MONTGOMERY, AL (WSFA) - The sponsors of legislation dealing with either guns or school safety measures will meet to try and find some common ground this week, according to Alabama House speaker Mac McCutcheon.
"We are going to sit in a room and just informally we are going to talk about it, how these bills may cross over, what is the intent of the sponsor through the legislation that they have, what are they trying to accomplish through this and how does it promote safety in our state?" McCutcheon said.
Already, there are more than a half dozen gun-related or school safety proposals that have been filed in the wake of the Florida school shooting.
"From arming teachers to assault weapons, but what are we trying to accomplish?" McCutcheon asked. "All of these need to be part of the discussion from my perspective."
McCutcheon said the informal meeting will bring the sponsors of the different bills together. The speaker also hopes to get the thoughts of law enforcement and school officials on potential proposals.
"I want to talk to teachers, principals, people who are in the trenches, on the inside," McCutcheon went on.
THE MAJOR PROPOSALS
Arming teachers: Rep. Will Ainsworth's proposal would allow teachers to be trained and then armed in the classroom. The bill has faced some major pushback but has also received support from the House's more conservative members. Law enforcement, like Montgomery Sheriff Derrick Cunningham, have expressed concern it could change how law enforcement deals with active shooter situations.
A volunteer security force: The legislation is modeled after a local law in Franklin County. The bill would allow members of the school, community, and others to act as a security force for the school. Members of the force would be trained by law enforcement and knowledge of who would be on the team would be limited. Rep. Johnny Mack Morrow, who sponsored the original bill, would not confirm which, if any, schools are currently using these teams.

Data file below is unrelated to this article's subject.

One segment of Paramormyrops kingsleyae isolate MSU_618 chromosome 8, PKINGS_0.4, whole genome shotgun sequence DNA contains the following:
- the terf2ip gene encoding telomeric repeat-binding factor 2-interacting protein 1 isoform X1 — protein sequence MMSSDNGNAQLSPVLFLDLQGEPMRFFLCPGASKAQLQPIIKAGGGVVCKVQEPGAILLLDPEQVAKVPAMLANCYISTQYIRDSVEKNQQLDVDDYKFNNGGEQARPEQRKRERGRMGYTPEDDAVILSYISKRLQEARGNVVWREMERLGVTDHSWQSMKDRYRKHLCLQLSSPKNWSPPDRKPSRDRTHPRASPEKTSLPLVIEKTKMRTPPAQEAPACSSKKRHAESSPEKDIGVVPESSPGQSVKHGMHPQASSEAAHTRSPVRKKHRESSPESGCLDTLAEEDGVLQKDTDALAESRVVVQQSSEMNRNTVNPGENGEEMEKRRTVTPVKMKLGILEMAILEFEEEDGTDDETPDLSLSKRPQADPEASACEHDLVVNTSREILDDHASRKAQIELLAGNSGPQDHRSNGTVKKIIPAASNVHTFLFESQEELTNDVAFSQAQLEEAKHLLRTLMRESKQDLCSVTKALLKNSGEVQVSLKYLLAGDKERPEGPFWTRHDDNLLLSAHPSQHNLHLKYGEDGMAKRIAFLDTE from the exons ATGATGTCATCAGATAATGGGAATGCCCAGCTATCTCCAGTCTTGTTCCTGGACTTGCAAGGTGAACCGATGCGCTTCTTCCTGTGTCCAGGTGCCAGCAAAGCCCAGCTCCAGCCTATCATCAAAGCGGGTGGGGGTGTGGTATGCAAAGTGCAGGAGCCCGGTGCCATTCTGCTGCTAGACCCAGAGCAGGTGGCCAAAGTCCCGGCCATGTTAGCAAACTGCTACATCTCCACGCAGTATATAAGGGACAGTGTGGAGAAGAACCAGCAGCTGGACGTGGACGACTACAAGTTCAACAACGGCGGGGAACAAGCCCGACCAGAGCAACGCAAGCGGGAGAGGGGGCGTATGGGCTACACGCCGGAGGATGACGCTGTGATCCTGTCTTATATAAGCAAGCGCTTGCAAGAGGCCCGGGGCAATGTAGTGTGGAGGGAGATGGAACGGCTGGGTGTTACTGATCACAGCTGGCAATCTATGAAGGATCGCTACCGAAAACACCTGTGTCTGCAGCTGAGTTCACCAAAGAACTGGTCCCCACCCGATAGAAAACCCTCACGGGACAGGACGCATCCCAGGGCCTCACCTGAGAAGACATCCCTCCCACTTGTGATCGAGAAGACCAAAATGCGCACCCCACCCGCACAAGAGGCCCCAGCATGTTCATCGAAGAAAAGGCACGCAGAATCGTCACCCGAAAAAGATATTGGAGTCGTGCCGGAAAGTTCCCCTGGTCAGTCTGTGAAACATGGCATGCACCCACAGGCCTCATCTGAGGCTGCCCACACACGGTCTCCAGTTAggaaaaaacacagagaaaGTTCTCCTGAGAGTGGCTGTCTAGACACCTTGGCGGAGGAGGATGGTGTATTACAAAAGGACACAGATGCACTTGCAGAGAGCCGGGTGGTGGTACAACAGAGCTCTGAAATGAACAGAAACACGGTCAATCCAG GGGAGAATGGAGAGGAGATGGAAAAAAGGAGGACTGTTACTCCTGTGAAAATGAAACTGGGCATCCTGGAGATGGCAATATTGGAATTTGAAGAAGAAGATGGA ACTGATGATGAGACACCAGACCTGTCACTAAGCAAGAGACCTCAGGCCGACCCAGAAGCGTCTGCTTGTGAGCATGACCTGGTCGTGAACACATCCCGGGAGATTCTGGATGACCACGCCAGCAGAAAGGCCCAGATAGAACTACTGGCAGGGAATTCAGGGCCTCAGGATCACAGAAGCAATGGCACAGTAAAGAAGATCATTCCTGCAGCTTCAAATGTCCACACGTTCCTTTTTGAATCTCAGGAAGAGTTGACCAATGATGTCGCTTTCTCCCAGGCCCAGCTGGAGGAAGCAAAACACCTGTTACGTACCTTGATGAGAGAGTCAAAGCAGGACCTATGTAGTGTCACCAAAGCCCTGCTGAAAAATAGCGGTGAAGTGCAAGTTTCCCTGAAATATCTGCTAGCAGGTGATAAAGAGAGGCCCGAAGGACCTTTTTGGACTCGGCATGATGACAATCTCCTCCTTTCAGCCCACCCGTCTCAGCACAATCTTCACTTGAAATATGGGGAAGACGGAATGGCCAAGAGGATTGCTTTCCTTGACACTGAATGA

Raising the age to buy an "Assault weapon": The bill would raise the minimum age to buy a gun like an AR-15 and similar semi-automatic weapons, from 18 to 21.
Guns on campus bill: The legislation would increase the ability of law enforcement to pursue criminal charges against students who bring guns on school grounds. Currently, law enforcement must prove the student intended to hurt someone with the weapon before it can press charges. This legislation would do away with the "intent" requirement.
"Assault weapon" and semi-automatic weapon ban: The bill would ban many semi-automatic weapons in the state, including AR-15s.
Funds from the Education Budget: Sen. Trip Pittman said he would propose legislation which would allow money in a fund for schools' technology use also be used for school defense.
More metal detectors: Not a bill yet, but Gov. Kay Ivey said she supported the idea of metal detectors in every school in the days following the Florida shooting.